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Maryland vs. Southern New Hampshire final score, with 3 things to know from the Terps' 91-55 win

The Terrapins were a bit sloppy but had no trouble with the Division II Penmen.

Rasheed Sulaimon greets Robert Carter and Damonte Dodd during a first-half timeout in Maryland's game against Southern New Hampshire.
Rasheed Sulaimon greets Robert Carter and Damonte Dodd during a first-half timeout in Maryland's game against Southern New Hampshire.
Sammi Silber

The No. 3 Maryland men's basketball team overcame some turnover woes to easily dispatch Southern New Hampshire in an exhibition game on Friday night, 91-55.

Making his unofficial college debut, five-star center Diamond Stone had 16 points and 5 rebounds. Jake Layman had 15 and 6, and Melo Trimble mixed 14 points with 4 boards and 3 assists. Three-point marksman Jared Nickens, playing a multi-dimensional offensive game, used mostly 2-point baskets en route to double figures. And Robert Carter, in his first game against another team since the spring of 2014, had a double-double: 12 points and 10 rebounds.

The Terps enjoyed what was, by preseason standards, a remarkable crowd of 13,598.

Maryland shooting guard Dion Wiley didn't play because of swelling in his right knee, which emerged after practice on Thursday. Wiley had an MRI on Friday during the day, and his status is slated for re-evaluation over the weekend.

Maryland now turns its attention to the games that count. Mount St. Mary's visits in a week, then Georgetown a few days after that for what should be one of the best nonconference atmospheres Maryland has enjoyed in a long time.

The Terps were a bit sloppy in the first half, although the game was never so close as to being considered competitive. The team's first-half assist-to-turnover ratio was an unsightly 6-to-14, while Maryland only scored 0.98 points per possession against an overmatched defense. (The final figure was a better 1.1.)

Much of that was due to shots just not falling, but the Terps still weren't at their best. They never completely hit their stride down the stretch, either, but kept things in hand all the while.

Those turnovers, though, were a black eye all night. Maryland wound up with 23 of them, which wouldn't be acceptable against North Carolina, let alone Southern New Hampshire. That's reasonably attributable to standard first-game messiness, but Mark Turgeon's players need to have it ironed out before Georgetown.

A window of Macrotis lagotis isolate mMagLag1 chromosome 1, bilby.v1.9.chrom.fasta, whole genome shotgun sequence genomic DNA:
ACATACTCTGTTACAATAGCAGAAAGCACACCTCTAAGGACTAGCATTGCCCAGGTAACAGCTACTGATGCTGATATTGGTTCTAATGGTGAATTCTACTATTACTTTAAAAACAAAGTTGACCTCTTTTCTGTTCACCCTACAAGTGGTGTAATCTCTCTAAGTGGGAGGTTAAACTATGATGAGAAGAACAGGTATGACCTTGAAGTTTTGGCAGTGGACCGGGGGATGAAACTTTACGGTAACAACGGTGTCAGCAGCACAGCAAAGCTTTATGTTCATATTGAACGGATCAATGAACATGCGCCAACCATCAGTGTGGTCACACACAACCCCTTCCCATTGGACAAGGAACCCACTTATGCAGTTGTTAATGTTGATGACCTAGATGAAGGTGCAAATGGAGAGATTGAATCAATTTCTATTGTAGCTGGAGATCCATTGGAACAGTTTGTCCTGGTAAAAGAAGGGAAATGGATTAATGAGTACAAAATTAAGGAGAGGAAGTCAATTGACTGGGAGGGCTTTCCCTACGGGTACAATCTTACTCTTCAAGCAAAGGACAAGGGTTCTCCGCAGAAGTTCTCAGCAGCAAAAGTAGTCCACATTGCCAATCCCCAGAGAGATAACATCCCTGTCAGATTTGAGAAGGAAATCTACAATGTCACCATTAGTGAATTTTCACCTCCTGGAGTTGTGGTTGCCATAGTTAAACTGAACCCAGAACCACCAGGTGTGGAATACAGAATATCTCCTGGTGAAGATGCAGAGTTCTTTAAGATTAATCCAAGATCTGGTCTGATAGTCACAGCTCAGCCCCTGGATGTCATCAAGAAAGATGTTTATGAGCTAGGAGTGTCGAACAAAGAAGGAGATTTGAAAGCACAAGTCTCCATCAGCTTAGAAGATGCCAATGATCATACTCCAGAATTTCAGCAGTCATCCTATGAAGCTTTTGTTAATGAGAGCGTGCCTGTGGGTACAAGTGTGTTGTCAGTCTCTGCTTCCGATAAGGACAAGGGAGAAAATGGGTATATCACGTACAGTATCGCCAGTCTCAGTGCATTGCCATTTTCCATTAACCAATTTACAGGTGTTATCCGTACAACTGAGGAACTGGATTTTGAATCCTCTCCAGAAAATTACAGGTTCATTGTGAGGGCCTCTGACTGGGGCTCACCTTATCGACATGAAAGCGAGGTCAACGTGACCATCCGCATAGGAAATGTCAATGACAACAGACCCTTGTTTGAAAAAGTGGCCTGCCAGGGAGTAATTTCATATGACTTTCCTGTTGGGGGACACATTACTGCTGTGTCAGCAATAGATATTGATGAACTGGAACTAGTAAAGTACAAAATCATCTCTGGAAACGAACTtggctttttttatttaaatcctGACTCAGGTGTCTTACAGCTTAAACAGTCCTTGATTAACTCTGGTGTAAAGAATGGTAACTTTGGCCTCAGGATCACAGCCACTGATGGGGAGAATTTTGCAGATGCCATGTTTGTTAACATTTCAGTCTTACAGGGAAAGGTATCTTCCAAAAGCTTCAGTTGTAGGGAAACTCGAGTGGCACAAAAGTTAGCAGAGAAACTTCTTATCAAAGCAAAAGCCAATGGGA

Three things to know

1. Maryland's students turned out in droves. Xfinity Center's student section was packed to its gills for a preseason game against a Division II team. Having only gotten to College Park a little more than three years ago, that isn't something I'd ever seen, and I didn't expect it. But this was a tremendous showing.

2. Robert Carter is going to be a problem. For other teams, that is. Carter was not perfect, just like Maryland at large. But he's got a preternatural mix of speed and size. In one sequence, he caught a pass in the left corner, pump-faked around a defender, drove to the hoop and scored with a foul. In another, he drew a double-team and flicked a pass off to Rasheed Sulaimon to set up a Diamond Stone dunk.

Carter is a smart, smart player with more skill than almost everyone else.

3. Diamond Stone has real touch. It's not especially noteworthy that Stone thrived on offense or pushed around the smallish Southern New Hampshire defenders who were guarding him. That's what Maryland expects from a five-star center. But Stone's touch around the hoop and at the foul line were encouraging. He scored on a couple of hooks from the post, and he was 4 of 4 at the stripe. That Turgeon felt comfortable starting Stone immediately is an excellent sign.